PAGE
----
The Tokyo Paralympics has finally opened but the athletes parade has been overshadowed by a touching gesture for some who weren’t there.
The 2020 Paralympics have opened in Tokyo with a touching tribute to Afghanistan during the athletes parade.
After the Taliban swept into power once again following the announcement that the US would withdraw from Afghanistan after 20 years of occupation, horrific images from the rapidly developing humanitarian crisis have been beamed across the world.
While the Taliban has attempted to go on a charm offensive and promised that it would protect the rights of women, it appears to be little more than lip service.
Taliban fighters have reportedly gone door to door to search for female journalists and the families of those who aided the US and its allies during the two decade occupation.
The crisis also saw Afghanistan’s Paralympic team forced to withdraw from the Tokyo Games last week because they were trapped in the country.
While there were just two athletes who were set to compete — taekwondo competitor Zakia Khudadadi and discus thrower Hossain Rasouli — neither were able to join their fellow athletes in Tokyo.
Khudadadi, 23, was to be the first woman ever to represent Afghanistan at the Paralympics and said in a video last week that she was “imprisoned inside the house” in the nation’s capital Kabul.
But the IPC confirmed on Monday that with the Taliban takeover, the two athletes would no longer be able to travel to Japan.
“Regrettably NPC (National Paralympic Committee) Afghanistan will no longer participate in the Tokyo 2020 Paralympic Games,” IPC spokesman Craig Spence said.
“Due to the serious ongoing situation in the country, all airports are closed and there is no way for them to travel to Tokyo.”
But while Afghanistan was not represented by its athletes, its flag was flown during the athlete parade with a Tokyo volunteer waving the flag.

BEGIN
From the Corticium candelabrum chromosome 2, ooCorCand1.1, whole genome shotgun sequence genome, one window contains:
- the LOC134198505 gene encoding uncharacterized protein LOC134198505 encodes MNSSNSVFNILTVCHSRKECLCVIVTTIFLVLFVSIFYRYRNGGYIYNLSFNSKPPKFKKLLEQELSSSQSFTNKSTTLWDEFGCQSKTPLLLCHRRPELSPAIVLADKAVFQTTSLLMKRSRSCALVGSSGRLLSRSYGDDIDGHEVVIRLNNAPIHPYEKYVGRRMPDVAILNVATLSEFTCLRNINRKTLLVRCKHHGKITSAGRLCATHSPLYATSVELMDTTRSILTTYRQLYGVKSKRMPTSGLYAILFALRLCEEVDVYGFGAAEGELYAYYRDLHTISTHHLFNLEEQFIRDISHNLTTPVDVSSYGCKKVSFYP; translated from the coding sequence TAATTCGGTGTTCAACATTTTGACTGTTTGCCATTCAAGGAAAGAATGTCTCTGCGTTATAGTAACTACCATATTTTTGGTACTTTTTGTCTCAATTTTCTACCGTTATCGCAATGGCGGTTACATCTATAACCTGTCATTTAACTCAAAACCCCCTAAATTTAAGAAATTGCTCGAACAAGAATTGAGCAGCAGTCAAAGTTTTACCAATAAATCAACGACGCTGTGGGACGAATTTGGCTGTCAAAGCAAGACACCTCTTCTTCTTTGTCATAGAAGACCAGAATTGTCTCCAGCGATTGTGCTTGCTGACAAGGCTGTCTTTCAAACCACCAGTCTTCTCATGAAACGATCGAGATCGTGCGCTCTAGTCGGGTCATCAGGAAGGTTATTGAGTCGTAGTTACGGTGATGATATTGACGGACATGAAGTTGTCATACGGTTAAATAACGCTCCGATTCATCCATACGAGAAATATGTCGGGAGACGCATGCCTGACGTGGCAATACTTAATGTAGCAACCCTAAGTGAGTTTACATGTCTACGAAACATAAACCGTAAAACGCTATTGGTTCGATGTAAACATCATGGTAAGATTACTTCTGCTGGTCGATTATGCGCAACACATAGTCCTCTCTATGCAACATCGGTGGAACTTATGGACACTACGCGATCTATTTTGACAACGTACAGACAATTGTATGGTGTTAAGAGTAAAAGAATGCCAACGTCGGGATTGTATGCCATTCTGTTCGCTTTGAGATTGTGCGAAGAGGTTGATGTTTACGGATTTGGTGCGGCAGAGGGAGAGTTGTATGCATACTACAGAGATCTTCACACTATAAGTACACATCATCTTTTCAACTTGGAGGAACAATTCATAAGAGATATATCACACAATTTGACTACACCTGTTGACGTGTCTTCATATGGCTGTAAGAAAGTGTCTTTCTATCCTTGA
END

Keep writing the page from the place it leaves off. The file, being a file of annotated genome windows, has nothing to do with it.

The president of the International Paralympic Committee Andrew Parsons revealed the touching tribute on Monday.
“We will include the Afghanistan flag in the ceremony in a sign of solidarity,” Parsons said.
“It is important to highlight that as it is a message of solidarity and peace that we send to the world.
“We would like to have them here, unfortunately it is not possible, but they will be here in spirit.”
Last week, Parsons revealed that the International Paralympic Committee had no means with which to bring the athletes to the Games.
He was also criticised for the comments by Afghanistan’s chef de mission Arian Sadiqi who told Kyodo News that he was “disappointed and devastated” that nothing had been done by the international community to help them.
“The situation is getting worse by the hour and time is of the essence. We have to find a way to get our athletes out,” Sadiqi said.
“This will be recorded in the history that the world just watched the news but didn’t help the Paralympic athletes from Afghanistan,”
The Australian team, which comprises a record 179 athletes plus officials, was represented by just three people: the joint flag-bearers Danni Di Toro and Ryley Batt, plus the chef de mission Kate McLoughlin, who made the difficult call that the rest of the team would watch the ceremony from the Village.
New Zealand decided not to march at all, saying they were not willing to take any risk of anyone getting infected.